Co-author, Dr. Christopher Anderson (OSARA president) points out that “in this article we use the case of the surprising diveristy of mosses, lichens and liverworts (bryophytes) in Cape Horn to show how we can be blind (or not have the right lenses) to even perceive the most diverse organisms around us. While Cape Horn lacks great diversity in mammals and trees, it is truly another ‘Amazon’ when it comes to the ‘miniature forests’.
However, the invitation these scientists make is to explore and discover unseen aspects of our natural world, in order to value, conserve and use them. This is the work that the scientists of the Cape Horn Biosphere Reserve are committed to and for which OSARA has the stated mission to support.
For a reprint of the article, please contact us!
Since 2004, OSARA together with the University of North Texas and the Omora Park have been searching for the appropriate way to achieve the construction of a field station in Cape Horn. Various people have been involved in this effort, whose complexity has required a slow, but steady march to arrive our goal.
We are, therefore, pleased to announce that in October, OSARA joined a coalition of organizations to create the Cape Horn Field Station. The new cosortium is lead in Chile by the Institute of Ecology and Biodiversity together with the University of Magallanes and the Omora Park and coordinated in the United States by the Univeristy of North Texas with the participation of various other universities and the Center for Environmental Philosophy.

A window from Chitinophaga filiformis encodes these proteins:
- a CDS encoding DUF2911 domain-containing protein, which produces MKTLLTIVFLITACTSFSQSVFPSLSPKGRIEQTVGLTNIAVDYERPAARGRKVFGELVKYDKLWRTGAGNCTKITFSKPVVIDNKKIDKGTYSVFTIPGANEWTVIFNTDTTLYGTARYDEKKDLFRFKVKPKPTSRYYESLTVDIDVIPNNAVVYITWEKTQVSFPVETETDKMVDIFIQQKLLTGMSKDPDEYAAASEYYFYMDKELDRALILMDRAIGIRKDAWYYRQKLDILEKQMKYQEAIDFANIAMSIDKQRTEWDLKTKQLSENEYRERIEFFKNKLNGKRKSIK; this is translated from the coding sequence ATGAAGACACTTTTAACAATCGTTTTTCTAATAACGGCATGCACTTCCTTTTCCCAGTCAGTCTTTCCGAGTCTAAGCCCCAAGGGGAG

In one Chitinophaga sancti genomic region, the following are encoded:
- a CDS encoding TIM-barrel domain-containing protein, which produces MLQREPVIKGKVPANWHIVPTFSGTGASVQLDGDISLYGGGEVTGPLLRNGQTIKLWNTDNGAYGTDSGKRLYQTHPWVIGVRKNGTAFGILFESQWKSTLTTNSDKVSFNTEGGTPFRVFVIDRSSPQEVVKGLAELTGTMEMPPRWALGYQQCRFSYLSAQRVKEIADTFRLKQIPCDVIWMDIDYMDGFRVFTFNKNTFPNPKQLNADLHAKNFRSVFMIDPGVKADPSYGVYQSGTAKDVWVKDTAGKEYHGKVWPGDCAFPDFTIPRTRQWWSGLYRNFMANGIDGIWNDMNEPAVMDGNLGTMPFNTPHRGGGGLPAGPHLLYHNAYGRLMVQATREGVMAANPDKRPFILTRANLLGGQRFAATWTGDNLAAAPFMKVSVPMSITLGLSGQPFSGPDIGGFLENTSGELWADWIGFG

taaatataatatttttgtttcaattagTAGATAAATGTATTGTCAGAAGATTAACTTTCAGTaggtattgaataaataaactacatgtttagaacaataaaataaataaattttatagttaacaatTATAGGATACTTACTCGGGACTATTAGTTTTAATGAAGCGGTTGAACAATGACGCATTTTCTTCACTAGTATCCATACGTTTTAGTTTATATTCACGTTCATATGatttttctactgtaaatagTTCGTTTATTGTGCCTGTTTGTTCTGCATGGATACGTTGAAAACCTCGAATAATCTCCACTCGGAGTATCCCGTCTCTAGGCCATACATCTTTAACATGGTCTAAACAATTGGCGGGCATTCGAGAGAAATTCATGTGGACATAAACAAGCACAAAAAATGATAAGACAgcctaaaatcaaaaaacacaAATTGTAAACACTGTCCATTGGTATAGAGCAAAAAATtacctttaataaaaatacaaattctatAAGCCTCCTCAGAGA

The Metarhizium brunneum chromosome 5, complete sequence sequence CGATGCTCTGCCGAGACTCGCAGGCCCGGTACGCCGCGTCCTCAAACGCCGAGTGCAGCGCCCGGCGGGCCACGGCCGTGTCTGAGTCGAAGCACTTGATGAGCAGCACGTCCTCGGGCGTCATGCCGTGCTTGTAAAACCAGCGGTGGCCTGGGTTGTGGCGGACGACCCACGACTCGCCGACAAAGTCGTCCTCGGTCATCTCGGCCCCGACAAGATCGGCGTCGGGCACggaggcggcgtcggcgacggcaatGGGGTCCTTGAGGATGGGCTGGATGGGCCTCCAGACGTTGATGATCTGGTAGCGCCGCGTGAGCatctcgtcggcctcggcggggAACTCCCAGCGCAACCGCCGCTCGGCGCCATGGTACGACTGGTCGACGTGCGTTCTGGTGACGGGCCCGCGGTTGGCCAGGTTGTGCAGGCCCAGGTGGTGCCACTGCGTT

This new team is now applying for funds from the Chilean government that will supplment the IEB’s current budget by $1 million dollars US per year for 10 years. The IEB has in the past two years taken a leadership role in managing the Omora Park as a long-term ecological research site, and these new new funds specifically will be used for infrastructure in the IEB’s three LTER sites, which also include Fray Jorge National Park (semi-arid ecoregion) and Senda Darwin Biological Station (Valdivian rainforest ecoregion).
OSARA is priviledged to be invited to participate in this initiative. In this way, our small effort is being re-enforced by a strong collaboration with organizations that provide at the same time a foundation, and also a projection for our joint projects.
Thanks to those who have helped with their donation of time, effort and money to help coalese this consotrium. We will be reporting on the progress of this initiative as time goes on.
UNT student Caroline Saunders participated in 2006-2007 in the first UNT-OSARA study abroad course, carried out at the Omora Park under the direction of former OSARA education coordinator Dr. Kurt Heidinger.
Now, Caroline’s photographic work has been awarded BEST IN SHOW in the Hot Shots from Hot Spots Photo Competition. The award winning photo was entitled “Reflections in a Windblown Tree”, and according to Caroline included an image of the course professor “reflecting in a windblown tree on the Beagle Channel. To the left, one of many Chilean cows. This tree (and specific spot) was my favorite area of all the country we visited.”
Dr. Heidinger’s response to the awarding winning photo of himself was “Hey! I always wanted wanted to be famous! Congratulations, Caroline! You are certainly a talented photographer.”
For more, visit Caroline’s website: http://web.mac.com/sanders.caroline/iWeb/Chile/Home.html